University of Iowa Virtual Solider Research

Uploaded by universityofiowa on 06.09.2012

Mechanical Engineering student David Bein came to the University of Iowa after serving
in the Marines. He was an avionics tech who worked on Harrier jets.
I always kind of knew growing up that I was going to join the marines. My dad was a marine.
He’s one of those old salty marines that still throw around marine slang. So I always
kind of knew it was going to be a step in my path of life. After serving his country,
David knew he wanted to get a degree. His wife wanted to come to Iowa, so he moved to
Iowa City and enrolled in the Engineering program. I guess I’ll do mechanical engineering,
which is always something I’ve kind of been interested in. Ever since I was a kid, I guess
I’ve always been really interested in it, I just didn’t know what the name was. I
liked architecture because I liked designing things. Now that I’m a mechanical engineering
student, I see that’s actually a far better path if I want to design things. It was while
he was at the University Veteran’s Center on campus that he was approached to help out
with, Santos and the virtual soldier project. As soon as I heard they needed help, I said
yeah, I’ll go do that. As veterans, we ask people for help all the time. It’s very
rarely that people come and ask us for help with stuff. They needed some vets to come
in and help make things look correct for Santos. I didn’t know it at the time, but I was
applying for a job. With his marine background, David became the military advisor for Santos,
the virtual soldier. He works with Biomedical Engineering Professor Dr. Karim Malek, who
is the director for the Virtual Soldier Research Program. The virtual solider is a human being
that we make live on the computer. We want to make him as real as possible, as life-like
as possible to answer questions for us that we can’t answer. That could be, you send
him into an environment and say, hey Santos, try this thing, see what you think. How comfortable
are you? We want him to answer these questions to us. Santos is not only a computer model;
he is the only human model that actually predicts motion. He is able to test things virtually
and provide insight to what may or may not work. We’re not trying to replicate motion.
We want Santos to give us what’s called cause and effect. If you push him, we want
him to fall. We want Santos to fall and tell us I fell because you pushed me with this
particular force. Santos quickly was in demand. He was able to test things virtually and respond
to conditions he encountered. The virtual soldier project was created to save the military
time and money when designing new equipment. All of a sudden we had the Army very interested,
one particular area of the Army called Tank-Com that designs tanks, and they wanted to see
is we could send Santos into the tank and check things for them. That’s what started
it. Then comes Caterpillar, Caterpillar wanted to use Santos to design and test their very
large equipment, all before they manufacture. Instead of taking 10 years to create a tank
or a huge appliance or construction equipment, you want to reduce that time significantly.
The way you do this is you prototype; you try things inside the computer before you
cut metal. It enables people to test things before they’re designed badly. Dr. Malek
uses Marines and athletes to base the movements of Santos to ensure that his actions are what
an actual human would do. He does so by comparing the motions of Santos to a real person using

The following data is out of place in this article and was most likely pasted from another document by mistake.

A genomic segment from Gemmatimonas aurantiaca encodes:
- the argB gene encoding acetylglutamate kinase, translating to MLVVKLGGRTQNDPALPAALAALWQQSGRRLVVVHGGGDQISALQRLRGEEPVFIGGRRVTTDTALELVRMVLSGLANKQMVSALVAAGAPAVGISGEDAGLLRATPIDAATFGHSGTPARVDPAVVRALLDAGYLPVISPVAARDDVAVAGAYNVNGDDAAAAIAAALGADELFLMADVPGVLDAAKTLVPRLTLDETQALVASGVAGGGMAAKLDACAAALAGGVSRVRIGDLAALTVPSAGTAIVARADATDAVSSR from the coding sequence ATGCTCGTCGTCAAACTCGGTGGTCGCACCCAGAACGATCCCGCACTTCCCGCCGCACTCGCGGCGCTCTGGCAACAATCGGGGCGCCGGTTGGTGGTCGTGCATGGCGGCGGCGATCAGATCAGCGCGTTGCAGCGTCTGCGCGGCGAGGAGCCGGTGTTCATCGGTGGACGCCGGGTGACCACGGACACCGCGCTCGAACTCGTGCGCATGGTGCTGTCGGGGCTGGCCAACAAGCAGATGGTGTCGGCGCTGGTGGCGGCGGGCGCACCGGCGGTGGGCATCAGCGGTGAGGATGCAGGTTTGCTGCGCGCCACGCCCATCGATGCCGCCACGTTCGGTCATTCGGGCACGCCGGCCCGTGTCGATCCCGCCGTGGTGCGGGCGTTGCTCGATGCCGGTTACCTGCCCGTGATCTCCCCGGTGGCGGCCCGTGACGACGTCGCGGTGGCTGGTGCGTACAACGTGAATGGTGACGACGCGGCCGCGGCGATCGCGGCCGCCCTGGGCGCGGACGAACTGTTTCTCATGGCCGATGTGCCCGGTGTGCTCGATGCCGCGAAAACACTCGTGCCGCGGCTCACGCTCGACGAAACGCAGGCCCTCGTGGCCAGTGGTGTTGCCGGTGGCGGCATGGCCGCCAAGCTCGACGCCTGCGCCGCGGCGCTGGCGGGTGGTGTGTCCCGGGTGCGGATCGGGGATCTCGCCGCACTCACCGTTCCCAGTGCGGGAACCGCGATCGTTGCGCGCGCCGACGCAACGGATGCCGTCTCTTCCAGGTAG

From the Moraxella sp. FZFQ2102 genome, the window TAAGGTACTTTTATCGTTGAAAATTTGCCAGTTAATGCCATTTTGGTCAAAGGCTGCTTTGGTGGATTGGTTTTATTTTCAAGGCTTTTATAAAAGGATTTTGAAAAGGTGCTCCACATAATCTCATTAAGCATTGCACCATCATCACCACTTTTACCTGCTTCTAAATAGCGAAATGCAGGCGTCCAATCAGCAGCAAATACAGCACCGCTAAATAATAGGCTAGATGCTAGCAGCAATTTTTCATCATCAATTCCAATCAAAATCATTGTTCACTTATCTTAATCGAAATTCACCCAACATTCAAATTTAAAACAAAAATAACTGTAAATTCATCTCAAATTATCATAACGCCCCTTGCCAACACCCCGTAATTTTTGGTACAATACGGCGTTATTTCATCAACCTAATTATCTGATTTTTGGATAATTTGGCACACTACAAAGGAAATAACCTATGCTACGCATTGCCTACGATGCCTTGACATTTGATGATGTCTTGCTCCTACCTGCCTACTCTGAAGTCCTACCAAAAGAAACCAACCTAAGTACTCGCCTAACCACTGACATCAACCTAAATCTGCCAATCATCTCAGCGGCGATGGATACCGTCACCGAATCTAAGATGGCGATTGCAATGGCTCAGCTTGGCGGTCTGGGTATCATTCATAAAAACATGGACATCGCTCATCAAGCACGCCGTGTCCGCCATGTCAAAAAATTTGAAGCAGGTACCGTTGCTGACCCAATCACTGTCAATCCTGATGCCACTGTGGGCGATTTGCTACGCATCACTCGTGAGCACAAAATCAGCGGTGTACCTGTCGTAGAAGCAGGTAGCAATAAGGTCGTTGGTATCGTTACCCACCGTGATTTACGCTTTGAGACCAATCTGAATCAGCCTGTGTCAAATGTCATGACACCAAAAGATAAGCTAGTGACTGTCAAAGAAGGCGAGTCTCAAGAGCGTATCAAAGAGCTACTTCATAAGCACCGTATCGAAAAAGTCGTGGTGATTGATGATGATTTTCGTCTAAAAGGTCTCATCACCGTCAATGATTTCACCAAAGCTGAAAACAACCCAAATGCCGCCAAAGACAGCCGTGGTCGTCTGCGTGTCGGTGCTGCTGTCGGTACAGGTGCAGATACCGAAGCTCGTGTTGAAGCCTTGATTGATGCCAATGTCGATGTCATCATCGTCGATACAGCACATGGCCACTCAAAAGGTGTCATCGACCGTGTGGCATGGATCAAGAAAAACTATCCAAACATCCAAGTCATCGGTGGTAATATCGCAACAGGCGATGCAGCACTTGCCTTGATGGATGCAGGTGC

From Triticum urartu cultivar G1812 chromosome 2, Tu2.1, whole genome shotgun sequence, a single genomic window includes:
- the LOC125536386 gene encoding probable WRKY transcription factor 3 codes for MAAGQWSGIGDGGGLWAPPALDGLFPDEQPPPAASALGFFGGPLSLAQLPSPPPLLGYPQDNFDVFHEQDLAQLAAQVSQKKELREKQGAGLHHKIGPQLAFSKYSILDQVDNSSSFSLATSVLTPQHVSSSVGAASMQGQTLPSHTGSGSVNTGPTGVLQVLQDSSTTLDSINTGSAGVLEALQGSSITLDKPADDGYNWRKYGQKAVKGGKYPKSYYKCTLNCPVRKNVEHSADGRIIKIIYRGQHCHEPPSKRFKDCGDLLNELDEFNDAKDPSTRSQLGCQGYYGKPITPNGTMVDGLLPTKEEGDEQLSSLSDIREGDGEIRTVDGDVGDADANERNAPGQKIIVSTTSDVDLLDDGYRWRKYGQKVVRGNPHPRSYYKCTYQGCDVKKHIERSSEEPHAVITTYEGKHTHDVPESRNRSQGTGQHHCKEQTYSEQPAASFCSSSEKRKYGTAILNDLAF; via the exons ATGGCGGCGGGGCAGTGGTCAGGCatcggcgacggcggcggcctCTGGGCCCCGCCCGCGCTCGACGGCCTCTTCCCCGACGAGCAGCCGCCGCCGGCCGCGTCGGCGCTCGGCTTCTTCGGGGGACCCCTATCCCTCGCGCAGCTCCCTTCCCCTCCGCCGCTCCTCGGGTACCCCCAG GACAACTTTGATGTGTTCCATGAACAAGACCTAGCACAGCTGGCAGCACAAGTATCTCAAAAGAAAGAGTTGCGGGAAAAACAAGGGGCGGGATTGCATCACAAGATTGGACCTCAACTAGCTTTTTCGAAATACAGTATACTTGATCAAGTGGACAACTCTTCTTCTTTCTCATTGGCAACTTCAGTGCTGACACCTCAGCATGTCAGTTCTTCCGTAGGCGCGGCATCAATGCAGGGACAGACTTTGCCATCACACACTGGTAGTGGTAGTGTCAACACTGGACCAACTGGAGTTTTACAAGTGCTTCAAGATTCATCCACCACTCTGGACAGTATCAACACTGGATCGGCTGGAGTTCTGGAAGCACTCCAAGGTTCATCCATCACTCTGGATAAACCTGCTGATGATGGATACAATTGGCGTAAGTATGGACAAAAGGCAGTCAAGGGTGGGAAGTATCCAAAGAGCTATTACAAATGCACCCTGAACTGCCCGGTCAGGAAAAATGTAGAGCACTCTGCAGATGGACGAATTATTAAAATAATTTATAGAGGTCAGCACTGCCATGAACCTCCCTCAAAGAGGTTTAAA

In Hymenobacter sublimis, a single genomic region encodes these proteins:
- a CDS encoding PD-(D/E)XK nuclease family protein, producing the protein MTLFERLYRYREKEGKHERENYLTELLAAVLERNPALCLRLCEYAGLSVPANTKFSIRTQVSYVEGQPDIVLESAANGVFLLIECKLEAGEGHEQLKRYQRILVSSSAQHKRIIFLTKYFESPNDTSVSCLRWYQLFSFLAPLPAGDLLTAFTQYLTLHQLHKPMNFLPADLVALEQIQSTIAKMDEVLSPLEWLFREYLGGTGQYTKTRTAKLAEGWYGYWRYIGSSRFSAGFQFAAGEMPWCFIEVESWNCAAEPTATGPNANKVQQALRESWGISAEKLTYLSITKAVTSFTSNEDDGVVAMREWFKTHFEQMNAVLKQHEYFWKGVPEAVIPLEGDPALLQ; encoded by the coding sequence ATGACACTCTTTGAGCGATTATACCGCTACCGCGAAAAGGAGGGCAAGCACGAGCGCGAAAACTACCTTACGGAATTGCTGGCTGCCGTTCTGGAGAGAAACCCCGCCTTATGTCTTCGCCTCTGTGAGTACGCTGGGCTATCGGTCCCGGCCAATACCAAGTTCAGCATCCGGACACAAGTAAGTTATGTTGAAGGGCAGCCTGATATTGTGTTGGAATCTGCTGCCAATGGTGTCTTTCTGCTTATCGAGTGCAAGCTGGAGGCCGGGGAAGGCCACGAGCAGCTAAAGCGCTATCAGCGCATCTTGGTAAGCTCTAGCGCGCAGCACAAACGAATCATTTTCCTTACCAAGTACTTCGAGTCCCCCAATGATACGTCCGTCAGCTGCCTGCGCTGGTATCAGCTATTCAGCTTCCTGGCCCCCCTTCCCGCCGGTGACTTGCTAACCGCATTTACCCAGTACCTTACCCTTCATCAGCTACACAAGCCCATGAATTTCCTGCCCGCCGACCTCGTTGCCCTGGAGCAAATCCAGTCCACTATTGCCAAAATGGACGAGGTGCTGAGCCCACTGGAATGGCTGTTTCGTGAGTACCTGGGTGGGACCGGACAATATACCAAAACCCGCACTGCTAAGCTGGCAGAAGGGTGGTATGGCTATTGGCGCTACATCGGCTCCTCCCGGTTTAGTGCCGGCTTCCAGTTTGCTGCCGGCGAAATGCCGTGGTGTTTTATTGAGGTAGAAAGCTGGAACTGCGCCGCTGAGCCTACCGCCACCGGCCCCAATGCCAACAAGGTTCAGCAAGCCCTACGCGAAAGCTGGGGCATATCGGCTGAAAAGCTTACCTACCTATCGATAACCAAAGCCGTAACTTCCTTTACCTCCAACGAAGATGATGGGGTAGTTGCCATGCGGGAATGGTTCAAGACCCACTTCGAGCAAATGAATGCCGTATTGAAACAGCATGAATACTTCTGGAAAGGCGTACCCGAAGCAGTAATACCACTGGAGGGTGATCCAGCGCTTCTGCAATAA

motion capture technology. So motion capture, which is Hollywood technology, is using a
very sophisticated set of cameras… and we model, or capture the motion off a person
going through a task. After David became the military advisor for the Virtual Soldier Program,
he used his passion for designing to become a 3-D modeler for Santos. To visualize anything
inside of software, whether a video game or Santos or anything like that, you have 3D
models in them. Say you’re playing a video game, and there’s a car, there was a 3D
modeler who built that car in a 3D modeling application. You start from scratch and you
bring out primitives and stretch them and move them to the shapes you need to be. Then
you export that and give it to the programmers and the coders and they put that into the
software. And the research continues for the Virtual Soldier project. In an effort by Congress
to address the load soldiers carry and how it affects their performance, the Lighten
the Load project was announced to see how much or how little a soldier carries impedes
their flexibility, agility, and speed. Our part if it is to have Santos understand what
it takes to lighten the load. Instead of bringing in thousands of soldiers in or thousands of
marines in, we’re able to deploy Santos, and Santos is able to test any new equipment,
configuration of equipment, heavy loads, light loads. As a result it will take one day. And
David knows first-hand what it is like to carry a pack full of gear. And he uses that
experience when modeling the pack for Santos. We had 57-ish items that we needed to model
and put into the software. So myself and 2 other modelers have modeled all of those.
Basically, it’s everything a marine would ever carry on a deployment. The Virtual Soldier
research that is done at the University of Iowa is being put to use out in the field,
for both the military and private sector. And that is what keeps the 50-member team
going. Every scientist, every faculty member wants to see their stuff out there used by
people. It is more rewarding for me that the military is using it on a daily basis, and
hopefully it will save lives. And David is willing to help any way he can, as a Marine,
and as a student. Someday, maybe years from now, I can point to a TV and say I helped
do that as an undergrad mechanical engineering student.